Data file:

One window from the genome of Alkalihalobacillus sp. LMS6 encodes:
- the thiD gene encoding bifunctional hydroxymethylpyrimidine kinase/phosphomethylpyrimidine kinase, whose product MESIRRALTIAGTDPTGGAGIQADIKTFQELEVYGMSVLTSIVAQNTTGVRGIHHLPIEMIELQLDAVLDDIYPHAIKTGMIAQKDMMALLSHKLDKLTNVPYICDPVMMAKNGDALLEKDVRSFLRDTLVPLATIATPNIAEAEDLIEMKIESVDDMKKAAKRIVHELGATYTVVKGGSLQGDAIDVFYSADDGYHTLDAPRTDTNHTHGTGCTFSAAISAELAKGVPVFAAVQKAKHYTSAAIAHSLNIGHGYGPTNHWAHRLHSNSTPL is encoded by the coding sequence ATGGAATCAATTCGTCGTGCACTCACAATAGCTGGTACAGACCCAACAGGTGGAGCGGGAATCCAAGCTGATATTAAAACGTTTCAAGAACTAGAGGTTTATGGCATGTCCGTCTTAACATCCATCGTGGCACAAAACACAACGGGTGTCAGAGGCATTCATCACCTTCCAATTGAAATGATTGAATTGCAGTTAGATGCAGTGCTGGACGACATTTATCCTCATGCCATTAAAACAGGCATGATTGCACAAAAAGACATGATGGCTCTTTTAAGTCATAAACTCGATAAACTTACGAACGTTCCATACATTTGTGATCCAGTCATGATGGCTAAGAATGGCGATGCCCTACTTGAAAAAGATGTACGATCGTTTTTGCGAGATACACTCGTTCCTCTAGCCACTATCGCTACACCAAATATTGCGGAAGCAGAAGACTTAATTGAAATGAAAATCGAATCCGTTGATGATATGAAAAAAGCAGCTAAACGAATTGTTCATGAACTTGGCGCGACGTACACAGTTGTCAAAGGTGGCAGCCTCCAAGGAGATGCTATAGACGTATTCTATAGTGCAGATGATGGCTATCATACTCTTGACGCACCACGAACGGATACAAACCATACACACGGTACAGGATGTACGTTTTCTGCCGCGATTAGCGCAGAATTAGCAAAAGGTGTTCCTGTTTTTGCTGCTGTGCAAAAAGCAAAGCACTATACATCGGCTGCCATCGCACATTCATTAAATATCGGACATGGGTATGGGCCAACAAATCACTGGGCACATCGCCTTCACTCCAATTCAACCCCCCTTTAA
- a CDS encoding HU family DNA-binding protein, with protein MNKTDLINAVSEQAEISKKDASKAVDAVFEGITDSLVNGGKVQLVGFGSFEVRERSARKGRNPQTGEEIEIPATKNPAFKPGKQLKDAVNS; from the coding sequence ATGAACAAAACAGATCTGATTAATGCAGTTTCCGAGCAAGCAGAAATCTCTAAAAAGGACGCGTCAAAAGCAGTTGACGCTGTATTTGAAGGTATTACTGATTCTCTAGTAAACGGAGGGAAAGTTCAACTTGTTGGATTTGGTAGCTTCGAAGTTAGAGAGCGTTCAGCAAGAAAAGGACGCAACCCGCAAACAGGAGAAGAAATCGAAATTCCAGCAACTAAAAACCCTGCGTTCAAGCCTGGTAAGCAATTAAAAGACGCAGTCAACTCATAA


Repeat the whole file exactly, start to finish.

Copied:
One window from the genome of Alkalihalobacillus sp. LMS6 encodes:
- the thiD gene encoding bifunctional hydroxymethylpyrimidine kinase/phosphomethylpyrimidine kinase, whose product MESIRRALTIAGTDPTGGAGIQADIKTFQELEVYGMSVLTSIVAQNTTGVRGIHHLPIEMIELQLDAVLDDIYPHAIKTGMIAQKDMMALLSHKLDKLTNVPYICDPVMMAKNGDALLEKDVRSFLRDTLVPLATIATPNIAEAEDLIEMKIESVDDMKKAAKRIVHELGATYTVVKGGSLQGDAIDVFYSADDGYHTLDAPRTDTNHTHGTGCTFSAAISAELAKGVPVFAAVQKAKHYTSAAIAHSLNIGHGYGPTNHWAHRLHSNSTPL is encoded by the coding sequence ATGGAATCAATTCGTCGTGCACTCACAATAGCTGGTACAGACCCAACAGGTGGAGCGGGAATCCAAGCTGATATTAAAACGTTTCAAGAACTAGAGGTTTATGGCATGTCCGTCTTAACATCCATCGTGGCACAAAACACAACGGGTGTCAGAGGCATTCATCACCTTCCAATTGAAATGATTGAATTGCAGTTAGATGCAGTGCTGGACGACATTTATCCTCATGCCATTAAAACAGGCATGATTGCACAAAAAGACATGATGGCTCTTTTAAGTCATAAACTCGATAAACTTACGAACGTTCCATACATTTGTGATCCAGTCATGATGGCTAAGAATGGCGATGCCCTACTTGAAAAAGATGTACGATCGTTTTTGCGAGATACACTCGTTCCTCTAGCCACTATCGCTACACCAAATATTGCGGAAGCAGAAGACTTAATTGAAATGAAAATCGAATCCGTTGATGATATGAAAAAAGCAGCTAAACGAATTGTTCATGAACTTGGCGCGACGTACACAGTTGTCAAAGGTGGCAGCCTCCAAGGAGATGCTATAGACGTATTCTATAGTGCAGATGATGGCTATCATACTCTTGACGCACCACGAACGGATACAAACCATACACACGGTACAGGATGTACGTTTTCTGCCGCGATTAGCGCAGAATTAGCAAAAGGTGTTCCTGTTTTTGCTGCTGTGCAAAAAGCAAAGCACTATACATCGGCTGCCATCGCACATTCATTAAATATCGGACATGGGTATGGGCCAACAAATCACTGGGCACATCGCCTTCACTCCAATTCAACCCCCCTTTAA
- a CDS encoding HU family DNA-binding protein, with protein MNKTDLINAVSEQAEISKKDASKAVDAVFEGITDSLVNGGKVQLVGFGSFEVRERSARKGRNPQTGEEIEIPATKNPAFKPGKQLKDAVNS; from the coding sequence ATGAACAAAACAGATCTGATTAATGCAGTTTCCGAGCAAGCAGAAATCTCTAAAAAGGACGCGTCAAAAGCAGTTGACGCTGTATTTGAAGGTATTACTGATTCTCTAGTAAACGGAGGGAAAGTTCAACTTGTTGGATTTGGTAGCTTCGAAGTTAGAGAGCGTTCAGCAAGAAAAGGACGCAACCCGCAAACAGGAGAAGAAATCGAAATTCCAGCAACTAAAAACCCTGCGTTCAAGCCTGGTAAGCAATTAAAAGACGCAGTCAACTCATAA